Having made the most of decent water pressure, air conditioning and complimentary buffet breakfast we packed all the miniature bottled goodies into our bags and made a beeline for the border. All this passed rather uneventfully. Was today to be a better day?

We were too aged to cope with the many buses and route changes required so engaged Gibson to drive us the next leg. Gibson had taken the same course as Martin entitled ‘How to Detach Your Chassis en Route’. He was also very attentive. Towards anything but the road. I was quite impressed as he crossed the central line, the opposite side of the road and nearly drove off the kerb all while still looking directly at the road in front of him. He wasn’t asleep or anything.

Soon though, we left the bright lights of Lilongwe and Gibson behind us. I’ll take your Gibson and raise you a Willy. Not even an innuendo. Willy had a nice car and was able to remain in one lane. Our chips were up. He proceeded to skim at least 30 minutes off the journey time, made possible by only touching the brows of hills (less friction when all four wheels are in the air). He was so ahead of time he was able to jump out and chase down a cyclist on foot. He then proceeded to use his foot to kick the cyclist on the bottom before marching back to our waiting vehicle. We decided against engaging Willy for the return journey.

As I had taken a bit of a lead in this decision making process, I couldn’t help but feel a little anxious at points as to how others were feeling about all this.

Get the bus to Malawi she said. It’ll be fun she said.

But like in all the best fairy tales, I was right. I believe my carefully constructed Instagram posts went far enough to show my family and friends that I was, indeed, living the dream while on holiday in Malawi. It really was worth every drop of sweat. Thank God for that.

 

On Call Africa

For the first time (in my case) we left the bright lights of Livingstone behind and ventured North East into the Zambian bush. I had more than my usual sense of relief at leaving technology behind…I’m not so sure the telephone banking lady enjoyed our phone call very much either. I can take solace in that at least.

After a few hours rolling around the back of the 4×4 on a mixture of gravel, track and sand we peeled ourselves from the seats and emerged. The queue began to build in earnest in the early hours of the morning and drugs, labs, weighing scales, lotions and potions were unpacked under its watchful case. A daily deconstruction of tetris from inside Mary Poppins’ carpet bag. Welcome to general practice, rural Zambian style.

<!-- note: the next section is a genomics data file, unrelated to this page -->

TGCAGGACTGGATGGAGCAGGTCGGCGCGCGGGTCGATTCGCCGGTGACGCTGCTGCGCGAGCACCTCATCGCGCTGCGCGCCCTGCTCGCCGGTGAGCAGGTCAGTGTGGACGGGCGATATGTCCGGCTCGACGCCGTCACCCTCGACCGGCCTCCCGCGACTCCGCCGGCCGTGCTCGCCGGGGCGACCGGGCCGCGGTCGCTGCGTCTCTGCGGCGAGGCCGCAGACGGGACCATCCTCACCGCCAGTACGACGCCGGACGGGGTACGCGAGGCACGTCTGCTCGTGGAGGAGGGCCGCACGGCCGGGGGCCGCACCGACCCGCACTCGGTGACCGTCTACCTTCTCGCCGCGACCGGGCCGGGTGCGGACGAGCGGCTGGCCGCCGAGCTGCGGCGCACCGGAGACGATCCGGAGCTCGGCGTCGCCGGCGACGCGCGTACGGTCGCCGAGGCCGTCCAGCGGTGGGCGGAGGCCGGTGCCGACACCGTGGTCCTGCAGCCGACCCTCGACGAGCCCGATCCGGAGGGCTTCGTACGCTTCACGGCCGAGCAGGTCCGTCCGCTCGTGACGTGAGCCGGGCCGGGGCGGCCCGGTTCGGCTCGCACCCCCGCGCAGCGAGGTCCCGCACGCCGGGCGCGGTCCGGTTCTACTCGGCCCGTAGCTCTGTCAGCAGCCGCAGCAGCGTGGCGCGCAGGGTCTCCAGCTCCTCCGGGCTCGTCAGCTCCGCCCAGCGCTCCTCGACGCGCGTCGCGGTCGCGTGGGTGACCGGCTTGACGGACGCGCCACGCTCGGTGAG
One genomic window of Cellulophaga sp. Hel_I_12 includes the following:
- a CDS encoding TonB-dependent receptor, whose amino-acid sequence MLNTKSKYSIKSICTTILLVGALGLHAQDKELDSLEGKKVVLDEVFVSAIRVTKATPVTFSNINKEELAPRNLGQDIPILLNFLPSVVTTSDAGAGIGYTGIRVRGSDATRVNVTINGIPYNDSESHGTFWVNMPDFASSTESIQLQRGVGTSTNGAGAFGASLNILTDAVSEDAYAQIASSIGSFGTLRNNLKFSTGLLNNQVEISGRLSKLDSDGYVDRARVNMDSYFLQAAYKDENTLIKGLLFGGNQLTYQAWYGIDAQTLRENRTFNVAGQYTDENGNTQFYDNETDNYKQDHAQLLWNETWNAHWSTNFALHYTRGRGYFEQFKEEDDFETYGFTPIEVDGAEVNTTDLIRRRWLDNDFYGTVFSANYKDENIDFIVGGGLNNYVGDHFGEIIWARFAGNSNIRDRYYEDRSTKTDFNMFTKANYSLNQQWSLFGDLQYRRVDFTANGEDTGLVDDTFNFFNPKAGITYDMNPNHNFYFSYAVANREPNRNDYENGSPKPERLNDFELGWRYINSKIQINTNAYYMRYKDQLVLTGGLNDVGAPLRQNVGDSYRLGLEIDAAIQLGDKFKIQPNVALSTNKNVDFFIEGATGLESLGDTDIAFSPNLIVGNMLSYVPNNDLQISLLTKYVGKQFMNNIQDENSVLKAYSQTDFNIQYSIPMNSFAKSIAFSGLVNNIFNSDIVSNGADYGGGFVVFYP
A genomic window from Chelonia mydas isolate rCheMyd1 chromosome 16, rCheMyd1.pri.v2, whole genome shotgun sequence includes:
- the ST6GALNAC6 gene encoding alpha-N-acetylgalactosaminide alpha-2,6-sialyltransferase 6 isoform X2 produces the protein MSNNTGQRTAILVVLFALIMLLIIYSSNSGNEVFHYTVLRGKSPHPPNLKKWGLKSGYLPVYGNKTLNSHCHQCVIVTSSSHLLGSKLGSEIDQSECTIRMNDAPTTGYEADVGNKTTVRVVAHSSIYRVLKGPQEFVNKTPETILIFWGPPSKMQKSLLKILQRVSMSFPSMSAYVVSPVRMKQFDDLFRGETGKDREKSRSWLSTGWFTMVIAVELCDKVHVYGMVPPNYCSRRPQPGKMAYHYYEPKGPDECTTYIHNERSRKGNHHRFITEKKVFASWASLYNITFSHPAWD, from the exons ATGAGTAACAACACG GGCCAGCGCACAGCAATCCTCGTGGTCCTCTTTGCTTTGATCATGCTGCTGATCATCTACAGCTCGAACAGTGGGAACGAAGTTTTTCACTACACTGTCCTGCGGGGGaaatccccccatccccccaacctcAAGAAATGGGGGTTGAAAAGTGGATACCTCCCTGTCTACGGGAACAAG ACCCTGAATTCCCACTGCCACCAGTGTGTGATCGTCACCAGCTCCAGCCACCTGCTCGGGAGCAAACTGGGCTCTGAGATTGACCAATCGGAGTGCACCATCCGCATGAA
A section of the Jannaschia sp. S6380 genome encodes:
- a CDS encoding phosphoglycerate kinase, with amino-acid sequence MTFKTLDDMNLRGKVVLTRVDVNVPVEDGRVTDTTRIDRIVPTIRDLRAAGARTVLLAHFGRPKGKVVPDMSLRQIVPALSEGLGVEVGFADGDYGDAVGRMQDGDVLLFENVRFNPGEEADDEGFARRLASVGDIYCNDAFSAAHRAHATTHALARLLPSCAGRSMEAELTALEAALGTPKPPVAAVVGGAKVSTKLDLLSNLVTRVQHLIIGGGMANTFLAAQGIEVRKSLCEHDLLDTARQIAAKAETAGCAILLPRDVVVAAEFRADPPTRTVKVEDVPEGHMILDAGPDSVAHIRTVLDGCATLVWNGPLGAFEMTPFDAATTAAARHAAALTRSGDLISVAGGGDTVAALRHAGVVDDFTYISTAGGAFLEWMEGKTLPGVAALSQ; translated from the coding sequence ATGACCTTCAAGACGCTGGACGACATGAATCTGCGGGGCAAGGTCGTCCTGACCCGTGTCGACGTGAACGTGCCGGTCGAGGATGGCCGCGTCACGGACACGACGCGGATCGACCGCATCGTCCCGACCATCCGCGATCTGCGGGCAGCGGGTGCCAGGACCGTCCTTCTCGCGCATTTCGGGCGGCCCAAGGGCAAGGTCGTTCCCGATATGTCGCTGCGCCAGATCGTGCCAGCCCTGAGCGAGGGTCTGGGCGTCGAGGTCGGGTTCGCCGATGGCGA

The working days pass in a blur of common complaints mixed with tropical challenges. Lots of things we would see in a GP at home; aches and pains, headaches, coughs, colds, grumpy babies etc etc, but also some painful looking eyes, an array of unknown maladies and a decision on how to deal with an abscess in the bush (Dr Pimple Popper eat your heart out). Every day we move so each village has access to a clinic on a monthly basis. And every day the queue awaits our arrival as school desks, chairs and benches appear from I know not where. In between patients we comment on the weather, food, coffee, the fact we haven’t gone for a pee in a long time and the state of the loos. So really it’s much like any other day in healthcare, the only difference being that we pass judgement from school benches in village churches rather than in brightly lit sterile spaces.

In the evenings books are read and stars are gazed at. We break the silence by complaining about the heat, or until someone suggests a game or a group trip to the loo. Occasionally there is a clatter of cow bells. Sammy the snake pops his head around the corner and scares the life out of us all. A bat flies out of the long drop mid wee and all hell breaks loose. As time passes the games of monopoly deal become increasingly hard fought. Word games become hysterical. Our brains behave as if we have 6am delirium at the end of a night shift. Everything is funny. Eventually we head to bed, crawl into our mosquito free cocoons and pray we don’t need a wee until morning.